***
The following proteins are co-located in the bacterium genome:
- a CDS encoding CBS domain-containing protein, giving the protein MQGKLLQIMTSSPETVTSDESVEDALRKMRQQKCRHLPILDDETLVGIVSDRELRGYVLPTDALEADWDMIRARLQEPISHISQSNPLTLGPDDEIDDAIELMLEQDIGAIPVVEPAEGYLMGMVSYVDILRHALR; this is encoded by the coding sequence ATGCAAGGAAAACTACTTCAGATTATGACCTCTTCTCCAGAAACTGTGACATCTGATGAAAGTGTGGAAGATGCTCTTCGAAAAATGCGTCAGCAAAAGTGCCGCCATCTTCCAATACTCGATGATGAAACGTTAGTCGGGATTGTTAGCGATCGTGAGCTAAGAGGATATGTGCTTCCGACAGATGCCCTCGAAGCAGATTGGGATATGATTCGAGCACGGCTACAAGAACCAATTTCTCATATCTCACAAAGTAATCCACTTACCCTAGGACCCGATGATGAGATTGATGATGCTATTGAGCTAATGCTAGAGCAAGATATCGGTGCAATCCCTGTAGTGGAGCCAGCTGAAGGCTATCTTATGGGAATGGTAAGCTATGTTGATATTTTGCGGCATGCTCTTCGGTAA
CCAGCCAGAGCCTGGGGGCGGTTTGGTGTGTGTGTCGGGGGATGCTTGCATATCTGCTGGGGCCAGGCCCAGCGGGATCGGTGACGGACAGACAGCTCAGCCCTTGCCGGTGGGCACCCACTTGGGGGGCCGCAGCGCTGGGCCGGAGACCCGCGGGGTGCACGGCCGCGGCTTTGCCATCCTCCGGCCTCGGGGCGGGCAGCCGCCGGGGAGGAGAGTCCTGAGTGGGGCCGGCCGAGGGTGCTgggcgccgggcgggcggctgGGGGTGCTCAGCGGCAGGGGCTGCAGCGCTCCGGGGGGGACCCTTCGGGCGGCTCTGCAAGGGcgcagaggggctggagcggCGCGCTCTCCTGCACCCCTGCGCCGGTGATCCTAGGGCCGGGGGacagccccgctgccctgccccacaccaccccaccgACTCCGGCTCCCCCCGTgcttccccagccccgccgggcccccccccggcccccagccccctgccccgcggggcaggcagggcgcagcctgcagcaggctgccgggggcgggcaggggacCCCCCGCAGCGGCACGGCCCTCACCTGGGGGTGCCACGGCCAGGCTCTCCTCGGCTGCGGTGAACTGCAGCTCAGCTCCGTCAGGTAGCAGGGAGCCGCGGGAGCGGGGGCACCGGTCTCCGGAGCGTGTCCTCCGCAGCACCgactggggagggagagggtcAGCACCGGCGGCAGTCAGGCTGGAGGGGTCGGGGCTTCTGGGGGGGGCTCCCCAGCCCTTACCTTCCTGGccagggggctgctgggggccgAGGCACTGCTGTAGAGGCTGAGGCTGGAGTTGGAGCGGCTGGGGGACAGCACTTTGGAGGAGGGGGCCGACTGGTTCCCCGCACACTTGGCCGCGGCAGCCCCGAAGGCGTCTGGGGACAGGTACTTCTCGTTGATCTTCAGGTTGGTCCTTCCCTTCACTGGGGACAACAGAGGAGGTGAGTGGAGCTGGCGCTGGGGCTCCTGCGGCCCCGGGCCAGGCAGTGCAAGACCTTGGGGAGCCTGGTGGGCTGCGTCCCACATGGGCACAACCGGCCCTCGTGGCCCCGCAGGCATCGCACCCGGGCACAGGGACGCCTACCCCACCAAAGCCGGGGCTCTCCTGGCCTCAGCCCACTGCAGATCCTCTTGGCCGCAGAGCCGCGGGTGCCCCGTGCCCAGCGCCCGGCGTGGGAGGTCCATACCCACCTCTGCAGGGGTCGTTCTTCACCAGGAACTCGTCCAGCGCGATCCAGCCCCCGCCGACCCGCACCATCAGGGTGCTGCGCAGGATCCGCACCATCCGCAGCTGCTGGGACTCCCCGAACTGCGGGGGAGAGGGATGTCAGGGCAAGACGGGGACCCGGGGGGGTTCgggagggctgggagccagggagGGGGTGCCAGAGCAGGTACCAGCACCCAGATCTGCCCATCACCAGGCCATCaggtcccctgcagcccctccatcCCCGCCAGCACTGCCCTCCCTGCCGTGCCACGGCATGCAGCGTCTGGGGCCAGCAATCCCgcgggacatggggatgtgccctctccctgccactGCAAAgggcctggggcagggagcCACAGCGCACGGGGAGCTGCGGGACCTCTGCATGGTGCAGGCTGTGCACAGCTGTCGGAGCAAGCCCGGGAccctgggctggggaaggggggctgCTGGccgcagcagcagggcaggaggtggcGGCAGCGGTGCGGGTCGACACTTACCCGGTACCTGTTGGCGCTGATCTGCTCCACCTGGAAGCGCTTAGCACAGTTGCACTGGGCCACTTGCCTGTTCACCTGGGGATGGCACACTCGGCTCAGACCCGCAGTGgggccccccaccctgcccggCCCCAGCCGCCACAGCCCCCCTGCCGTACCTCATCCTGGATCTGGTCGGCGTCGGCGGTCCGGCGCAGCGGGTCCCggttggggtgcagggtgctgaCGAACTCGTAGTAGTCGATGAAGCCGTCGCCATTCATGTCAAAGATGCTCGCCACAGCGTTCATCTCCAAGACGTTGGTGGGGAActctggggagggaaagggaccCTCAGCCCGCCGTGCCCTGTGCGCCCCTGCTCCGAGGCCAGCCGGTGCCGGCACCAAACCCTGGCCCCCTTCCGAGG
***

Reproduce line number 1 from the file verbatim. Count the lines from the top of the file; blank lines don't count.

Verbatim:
The following proteins are co-located in the bacterium genome: